Reflections of an ECS Intern

ECS logoMy name is Andrew Ryan. For the past eight months, I served as a Membership Services Intern at ECS under the direction of Beth Fisher. Though I worked on many different projects throughout my time at ECS, my primary contribution was writing membership related posts for the ECS website’s Redcat Blog. A great deal of the posts written over the course of the past eight months with the byline “ECS Staff” were written by me.

An English major who graduated from The College of New Jersey this past May, I was absolutely honored to have the opportunity to write for a website with such a thriving viewership. It was beyond fulfilling to be able to apply my passion for writing in a professional environment.

But ECS was more to me than a writing outlet. It was more to me than a desk job or a resume line. It was a truly, positively rewarding experience.

Let me tell you why.

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The Riddle of Microscopy

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Photos and text by Galina Strukova and Gennady Strukov.

In a response to a recent call for photos, Galina Strukova sent us some great shots of the microworld of palladium-nickle alloy.

You’re looking at pictures of real objects of the palladium-nickel alloy, the size of the samples ranging from tens of micrometers to 1-2 millimeters.

They are produced via self-organization of nano-sized (several nanometer in diameter) wires growing on porous membranes under the action of electric current pulses. The authors have managed to isolate and photograph them by means of a modern electron microscope. They have described this 3D sculptures in scientific journals.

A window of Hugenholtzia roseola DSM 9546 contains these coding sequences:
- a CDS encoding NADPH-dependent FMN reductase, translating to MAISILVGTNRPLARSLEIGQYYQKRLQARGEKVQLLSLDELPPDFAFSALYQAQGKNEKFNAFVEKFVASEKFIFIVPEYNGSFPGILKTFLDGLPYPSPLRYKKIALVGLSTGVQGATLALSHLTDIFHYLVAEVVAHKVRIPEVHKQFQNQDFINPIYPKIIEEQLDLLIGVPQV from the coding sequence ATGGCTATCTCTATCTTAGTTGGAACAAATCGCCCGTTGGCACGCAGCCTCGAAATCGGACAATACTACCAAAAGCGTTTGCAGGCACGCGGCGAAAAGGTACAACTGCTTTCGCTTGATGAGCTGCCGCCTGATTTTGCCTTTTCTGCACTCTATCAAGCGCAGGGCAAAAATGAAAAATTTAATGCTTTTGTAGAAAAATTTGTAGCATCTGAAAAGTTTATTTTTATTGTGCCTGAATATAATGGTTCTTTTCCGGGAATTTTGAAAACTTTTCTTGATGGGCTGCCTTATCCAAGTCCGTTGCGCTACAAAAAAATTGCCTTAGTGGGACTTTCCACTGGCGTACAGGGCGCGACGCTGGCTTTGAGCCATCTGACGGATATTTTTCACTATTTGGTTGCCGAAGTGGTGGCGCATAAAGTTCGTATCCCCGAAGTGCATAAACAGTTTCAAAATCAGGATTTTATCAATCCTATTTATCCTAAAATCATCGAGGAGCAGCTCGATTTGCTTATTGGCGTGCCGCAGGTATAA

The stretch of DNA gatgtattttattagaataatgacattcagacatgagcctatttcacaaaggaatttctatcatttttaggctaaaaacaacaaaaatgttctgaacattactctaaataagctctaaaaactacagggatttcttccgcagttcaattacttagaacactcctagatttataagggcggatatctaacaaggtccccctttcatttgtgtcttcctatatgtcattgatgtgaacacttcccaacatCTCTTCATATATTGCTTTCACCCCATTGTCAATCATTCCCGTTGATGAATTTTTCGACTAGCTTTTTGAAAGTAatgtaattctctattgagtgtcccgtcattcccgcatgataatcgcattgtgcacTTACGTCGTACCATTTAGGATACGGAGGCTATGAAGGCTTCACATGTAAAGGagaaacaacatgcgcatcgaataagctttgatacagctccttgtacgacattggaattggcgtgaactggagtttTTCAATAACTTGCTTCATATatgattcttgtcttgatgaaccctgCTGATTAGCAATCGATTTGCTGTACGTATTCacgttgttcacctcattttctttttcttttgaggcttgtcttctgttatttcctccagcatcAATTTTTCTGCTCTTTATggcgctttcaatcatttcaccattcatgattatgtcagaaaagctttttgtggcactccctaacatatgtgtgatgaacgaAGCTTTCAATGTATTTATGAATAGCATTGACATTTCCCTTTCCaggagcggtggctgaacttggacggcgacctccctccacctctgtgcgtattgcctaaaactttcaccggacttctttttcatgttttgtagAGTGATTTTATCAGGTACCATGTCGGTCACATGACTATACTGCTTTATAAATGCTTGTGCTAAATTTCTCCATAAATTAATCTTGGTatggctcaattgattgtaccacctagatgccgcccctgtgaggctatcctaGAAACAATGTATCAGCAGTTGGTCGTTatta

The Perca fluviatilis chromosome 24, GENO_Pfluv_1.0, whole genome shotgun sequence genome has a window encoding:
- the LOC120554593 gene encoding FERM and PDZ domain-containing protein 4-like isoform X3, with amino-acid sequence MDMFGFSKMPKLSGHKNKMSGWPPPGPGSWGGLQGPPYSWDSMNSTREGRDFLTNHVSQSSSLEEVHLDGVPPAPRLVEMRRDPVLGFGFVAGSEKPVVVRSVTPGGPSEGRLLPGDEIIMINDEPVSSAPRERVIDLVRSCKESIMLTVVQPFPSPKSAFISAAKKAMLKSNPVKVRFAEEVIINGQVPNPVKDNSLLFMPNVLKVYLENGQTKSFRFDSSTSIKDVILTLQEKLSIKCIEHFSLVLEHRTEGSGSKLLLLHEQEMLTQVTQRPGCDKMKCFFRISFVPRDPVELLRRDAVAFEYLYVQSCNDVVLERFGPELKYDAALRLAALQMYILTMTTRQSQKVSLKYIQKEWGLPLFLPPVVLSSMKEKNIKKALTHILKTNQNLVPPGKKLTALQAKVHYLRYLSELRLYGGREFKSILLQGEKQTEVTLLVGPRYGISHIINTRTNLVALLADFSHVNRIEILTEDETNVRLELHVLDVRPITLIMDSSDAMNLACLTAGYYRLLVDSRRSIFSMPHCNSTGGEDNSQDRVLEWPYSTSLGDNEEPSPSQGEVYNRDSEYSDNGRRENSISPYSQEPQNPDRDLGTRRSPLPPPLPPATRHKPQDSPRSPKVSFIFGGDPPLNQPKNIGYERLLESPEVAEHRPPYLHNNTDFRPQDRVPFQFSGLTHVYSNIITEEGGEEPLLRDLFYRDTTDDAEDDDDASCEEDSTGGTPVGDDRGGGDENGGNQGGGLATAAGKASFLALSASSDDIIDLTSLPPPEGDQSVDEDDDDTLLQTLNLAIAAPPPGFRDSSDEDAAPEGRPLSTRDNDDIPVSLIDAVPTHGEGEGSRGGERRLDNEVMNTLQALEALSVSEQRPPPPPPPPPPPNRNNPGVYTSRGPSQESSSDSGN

Such antenna-like samples are expected to find application in nanotechnology. Now we can produce such “sculptures” from various metals “by order,” examine them and admire their elegant forms.

However, it is still a riddle. Why does it so closely resemble plants and seashells? Does this mysterious self-organization have anything in common with formation of plant leaves, fungi, and seashells?

Read Strukova and Strukov’s previous installment, “The Beauty and Mystery of the Microworld.”



PS: Do you have interesting science photos you’d like us to share on the ECS Redcast Blog? Send your pictures and a short write-up to rob.gerth@electrochem.org. We’re always looking for great guest posts!

Simpler, Cost Effective Electropolishing

Nb cavityPhotos and text by E. Jennings Taylor.

In a response to a recent call for photos, ECS Treasurer E. Jennings Taylor sent us some great shots of the innovative research coming out of Faraday Technology Inc. Here’s the first one:

Regarding this photo, it is a superconducting radio frequency (SRF) cavity made of niobium.

These SRF cavities are used in particle accelerators, such as the Large Hadron Collider (LHC) built by the European Organization for Nuclear Research (CERN), as well as accelerators for medical isotope production and ion therapy treatment.